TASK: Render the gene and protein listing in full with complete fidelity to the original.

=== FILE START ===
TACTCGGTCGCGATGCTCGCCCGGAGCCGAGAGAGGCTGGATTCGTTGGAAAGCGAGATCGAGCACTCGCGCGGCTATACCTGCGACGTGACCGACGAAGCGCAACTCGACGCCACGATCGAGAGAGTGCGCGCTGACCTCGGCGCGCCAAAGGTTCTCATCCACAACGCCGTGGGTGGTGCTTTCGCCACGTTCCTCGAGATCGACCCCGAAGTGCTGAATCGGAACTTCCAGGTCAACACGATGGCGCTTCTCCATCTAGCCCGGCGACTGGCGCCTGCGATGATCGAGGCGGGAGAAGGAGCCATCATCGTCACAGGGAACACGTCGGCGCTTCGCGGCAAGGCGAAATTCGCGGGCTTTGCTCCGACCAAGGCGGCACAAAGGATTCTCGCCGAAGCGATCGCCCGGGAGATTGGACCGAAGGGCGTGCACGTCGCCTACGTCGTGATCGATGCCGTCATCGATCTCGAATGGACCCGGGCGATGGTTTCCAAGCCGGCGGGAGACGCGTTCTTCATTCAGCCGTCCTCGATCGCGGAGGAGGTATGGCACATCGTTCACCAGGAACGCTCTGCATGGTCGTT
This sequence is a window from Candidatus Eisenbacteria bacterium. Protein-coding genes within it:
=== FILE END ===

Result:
TACTCGGTCGCGATGCTCGCCCGGAGCCGAGAGAGGCTGGATTCGTTGGAAAGCGAGATCGAGCACTCGCGCGGCTATACCTGCGACGTGACCGACGAAGCGCAACTCGACGCCACGATCGAGAGAGTGCGCGCTGACCTCGGCGCGCCAAAGGTTCTCATCCACAACGCCGTGGGTGGTGCTTTCGCCACGTTCCTCGAGATCGACCCCGAAGTGCTGAATCGGAACTTCCAGGTCAACACGATGGCGCTTCTCCATCTAGCCCGGCGACTGGCGCCTGCGATGATCGAGGCGGGAGAAGGAGCCATCATCGTCACAGGGAACACGTCGGCGCTTCGCGGCAAGGCGAAATTCGCGGGCTTTGCTCCGACCAAGGCGGCACAAAGGATTCTCGCCGAAGCGATCGCCCGGGAGATTGGACCGAAGGGCGTGCACGTCGCCTACGTCGTGATCGATGCCGTCATCGATCTCGAATGGACCCGGGCGATGGTTTCCAAGCCGGCGGGAGACGCGTTCTTCATTCAGCCGTCCTCGATCGCGGAGGAGGTATGGCACATCGTTCACCAGGAACGCTCTGCATGGTCGTT
This sequence is a window from Candidatus Eisenbacteria bacterium. Protein-coding genes within it: